How did Canada, which badly bungled its initial vaccine roll-out and largely avoided extreme measures, like the ones seen in the US, such as using pop stars and financial incentives such as guns, trucks and cash to help boost demand, manage to pull ahead of the United States?
To start, Canada was spared the politicization of vaccines and of the rejection of such widely-accepted public health protocols as mask-wearing and social distancing that was seen in the United States.
“Of course we have our share of libertarians and anti-vaxxers. But they are a small minority. Canadians huddle close to the center and it serves them well. Getting the jab is part of that,” Colin Robertson, vice president and fellow at the Canadian Global Affairs Institute told me.
In Canada for the most part, scientists and experts – some of whom became mini celebrities on television – were given the lead in dictating policy and that gave Canada a leg up over othercountries. And there are only 13 provincial and territorial leaders in Canada, compared to 50 governors in the US, which made it easier for Ottawa to battle the virus in a coordinated manner.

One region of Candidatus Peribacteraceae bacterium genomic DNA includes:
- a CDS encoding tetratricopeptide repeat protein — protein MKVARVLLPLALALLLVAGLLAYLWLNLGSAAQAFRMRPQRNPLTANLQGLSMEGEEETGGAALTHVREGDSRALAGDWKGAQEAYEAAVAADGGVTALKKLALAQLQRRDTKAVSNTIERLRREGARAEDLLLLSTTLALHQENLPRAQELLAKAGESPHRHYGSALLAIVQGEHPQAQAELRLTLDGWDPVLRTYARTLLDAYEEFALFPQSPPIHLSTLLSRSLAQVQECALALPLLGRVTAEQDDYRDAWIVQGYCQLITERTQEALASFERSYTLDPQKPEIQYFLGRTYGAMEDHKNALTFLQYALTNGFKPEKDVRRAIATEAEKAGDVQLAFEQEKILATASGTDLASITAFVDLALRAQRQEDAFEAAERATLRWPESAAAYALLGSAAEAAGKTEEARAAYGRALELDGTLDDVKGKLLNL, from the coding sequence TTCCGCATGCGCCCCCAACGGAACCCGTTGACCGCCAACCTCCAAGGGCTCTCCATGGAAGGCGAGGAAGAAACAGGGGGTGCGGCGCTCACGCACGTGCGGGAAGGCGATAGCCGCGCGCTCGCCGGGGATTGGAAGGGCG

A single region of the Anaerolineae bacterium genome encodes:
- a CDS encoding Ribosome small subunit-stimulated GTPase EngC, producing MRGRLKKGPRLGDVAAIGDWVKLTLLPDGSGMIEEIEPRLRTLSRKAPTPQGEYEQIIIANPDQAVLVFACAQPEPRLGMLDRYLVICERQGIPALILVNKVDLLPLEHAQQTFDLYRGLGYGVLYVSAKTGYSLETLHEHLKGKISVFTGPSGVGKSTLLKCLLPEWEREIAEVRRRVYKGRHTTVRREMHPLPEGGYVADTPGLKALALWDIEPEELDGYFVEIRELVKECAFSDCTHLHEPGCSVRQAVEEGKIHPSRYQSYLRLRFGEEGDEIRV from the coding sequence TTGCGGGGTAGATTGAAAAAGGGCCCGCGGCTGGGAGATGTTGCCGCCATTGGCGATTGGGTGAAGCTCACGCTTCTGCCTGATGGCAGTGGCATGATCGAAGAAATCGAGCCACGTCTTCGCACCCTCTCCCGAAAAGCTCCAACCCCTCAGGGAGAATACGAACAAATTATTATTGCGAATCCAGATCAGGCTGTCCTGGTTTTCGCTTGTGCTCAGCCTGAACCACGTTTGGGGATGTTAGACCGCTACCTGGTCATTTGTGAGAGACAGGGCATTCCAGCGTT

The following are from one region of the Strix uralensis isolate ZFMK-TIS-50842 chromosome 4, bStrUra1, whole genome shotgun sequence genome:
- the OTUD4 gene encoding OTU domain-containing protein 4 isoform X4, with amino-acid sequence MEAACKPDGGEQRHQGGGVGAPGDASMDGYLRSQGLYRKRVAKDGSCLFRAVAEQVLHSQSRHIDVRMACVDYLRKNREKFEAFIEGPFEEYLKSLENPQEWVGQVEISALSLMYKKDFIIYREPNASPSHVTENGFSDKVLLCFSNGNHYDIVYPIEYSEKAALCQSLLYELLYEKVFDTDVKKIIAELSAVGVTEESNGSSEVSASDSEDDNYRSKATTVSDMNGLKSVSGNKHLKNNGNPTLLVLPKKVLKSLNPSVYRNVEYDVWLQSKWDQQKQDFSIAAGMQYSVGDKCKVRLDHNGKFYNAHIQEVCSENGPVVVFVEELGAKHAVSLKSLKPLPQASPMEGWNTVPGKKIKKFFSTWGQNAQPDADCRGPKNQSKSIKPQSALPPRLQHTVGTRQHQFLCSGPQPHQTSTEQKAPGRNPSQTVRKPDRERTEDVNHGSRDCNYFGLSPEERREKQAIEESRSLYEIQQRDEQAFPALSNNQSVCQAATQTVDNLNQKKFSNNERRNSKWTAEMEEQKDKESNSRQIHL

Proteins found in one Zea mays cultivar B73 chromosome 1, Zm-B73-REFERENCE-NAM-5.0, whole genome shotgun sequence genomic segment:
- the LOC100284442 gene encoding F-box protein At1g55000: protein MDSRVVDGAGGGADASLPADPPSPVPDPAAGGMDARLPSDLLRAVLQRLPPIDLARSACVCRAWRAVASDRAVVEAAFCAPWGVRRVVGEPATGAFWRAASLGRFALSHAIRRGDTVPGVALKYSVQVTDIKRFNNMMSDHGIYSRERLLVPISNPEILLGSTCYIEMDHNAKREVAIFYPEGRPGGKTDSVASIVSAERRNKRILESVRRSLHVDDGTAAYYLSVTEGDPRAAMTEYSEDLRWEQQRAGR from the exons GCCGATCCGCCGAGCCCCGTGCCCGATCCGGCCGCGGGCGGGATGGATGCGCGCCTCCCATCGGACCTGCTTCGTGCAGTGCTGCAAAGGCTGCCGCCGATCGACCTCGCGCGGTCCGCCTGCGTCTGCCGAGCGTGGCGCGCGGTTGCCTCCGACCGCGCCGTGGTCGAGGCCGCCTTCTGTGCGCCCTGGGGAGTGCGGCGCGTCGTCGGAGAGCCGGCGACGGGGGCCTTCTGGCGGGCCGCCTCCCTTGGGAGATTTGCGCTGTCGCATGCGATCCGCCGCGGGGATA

“One thing the data show us is the extent to which politics does not drive the decision to be vaccinated in Canada relative to the US,” Shachi Kurl, president of polling organization Angus Reid Institute, told me.
But nothing seemed to have focused the minds of Canadians more than the possibility of further lockdowns. The federal and provincial governments tactic of turning up the heat with the threat of rollbacks on openings resembled the playbook of other jurisdictions such as Singapore where case numbers were kept low. Late last year in the Southeast Asian city state, authorities said lockdown restrictions may not be relaxed if at least 70% of Singaporeans didn’t use some form of approved tracing technology.